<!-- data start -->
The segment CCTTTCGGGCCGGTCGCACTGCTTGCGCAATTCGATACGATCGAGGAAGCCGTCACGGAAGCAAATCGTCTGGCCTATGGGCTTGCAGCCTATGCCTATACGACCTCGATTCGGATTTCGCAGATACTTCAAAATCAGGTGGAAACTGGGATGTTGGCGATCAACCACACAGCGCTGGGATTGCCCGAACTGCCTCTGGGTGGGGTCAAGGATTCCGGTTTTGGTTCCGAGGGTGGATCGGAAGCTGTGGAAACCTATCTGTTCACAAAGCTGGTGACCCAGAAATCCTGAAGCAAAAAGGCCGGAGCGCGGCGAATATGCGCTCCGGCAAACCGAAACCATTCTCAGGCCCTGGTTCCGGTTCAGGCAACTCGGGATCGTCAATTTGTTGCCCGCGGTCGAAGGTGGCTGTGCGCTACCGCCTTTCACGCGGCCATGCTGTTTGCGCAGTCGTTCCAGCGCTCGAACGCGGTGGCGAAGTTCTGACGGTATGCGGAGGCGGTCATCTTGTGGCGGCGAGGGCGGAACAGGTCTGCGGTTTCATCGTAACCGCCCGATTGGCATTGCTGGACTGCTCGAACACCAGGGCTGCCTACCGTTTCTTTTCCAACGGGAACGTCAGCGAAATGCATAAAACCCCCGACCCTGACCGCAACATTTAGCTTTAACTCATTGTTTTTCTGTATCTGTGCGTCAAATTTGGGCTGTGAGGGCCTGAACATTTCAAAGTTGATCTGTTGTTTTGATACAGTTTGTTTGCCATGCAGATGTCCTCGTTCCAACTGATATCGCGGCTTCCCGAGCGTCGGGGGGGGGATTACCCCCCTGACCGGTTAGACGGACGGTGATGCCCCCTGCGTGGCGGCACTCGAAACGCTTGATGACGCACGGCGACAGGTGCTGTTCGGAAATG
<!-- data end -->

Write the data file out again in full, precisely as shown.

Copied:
The segment CCTTTCGGGCCGGTCGCACTGCTTGCGCAATTCGATACGATCGAGGAAGCCGTCACGGAAGCAAATCGTCTGGCCTATGGGCTTGCAGCCTATGCCTATACGACCTCGATTCGGATTTCGCAGATACTTCAAAATCAGGTGGAAACTGGGATGTTGGCGATCAACCACACAGCGCTGGGATTGCCCGAACTGCCTCTGGGTGGGGTCAAGGATTCCGGTTTTGGTTCCGAGGGTGGATCGGAAGCTGTGGAAACCTATCTGTTCACAAAGCTGGTGACCCAGAAATCCTGAAGCAAAAAGGCCGGAGCGCGGCGAATATGCGCTCCGGCAAACCGAAACCATTCTCAGGCCCTGGTTCCGGTTCAGGCAACTCGGGATCGTCAATTTGTTGCCCGCGGTCGAAGGTGGCTGTGCGCTACCGCCTTTCACGCGGCCATGCTGTTTGCGCAGTCGTTCCAGCGCTCGAACGCGGTGGCGAAGTTCTGACGGTATGCGGAGGCGGTCATCTTGTGGCGGCGAGGGCGGAACAGGTCTGCGGTTTCATCGTAACCGCCCGATTGGCATTGCTGGACTGCTCGAACACCAGGGCTGCCTACCGTTTCTTTTCCAACGGGAACGTCAGCGAAATGCATAAAACCCCCGACCCTGACCGCAACATTTAGCTTTAACTCATTGTTTTTCTGTATCTGTGCGTCAAATTTGGGCTGTGAGGGCCTGAACATTTCAAAGTTGATCTGTTGTTTTGATACAGTTTGTTTGCCATGCAGATGTCCTCGTTCCAACTGATATCGCGGCTTCCCGAGCGTCGGGGGGGGGATTACCCCCCTGACCGGTTAGACGGACGGTGATGCCCCCTGCGTGGCGGCACTCGAAACGCTTGATGACGCACGGCGACAGGTGCTGTTCGGAAATG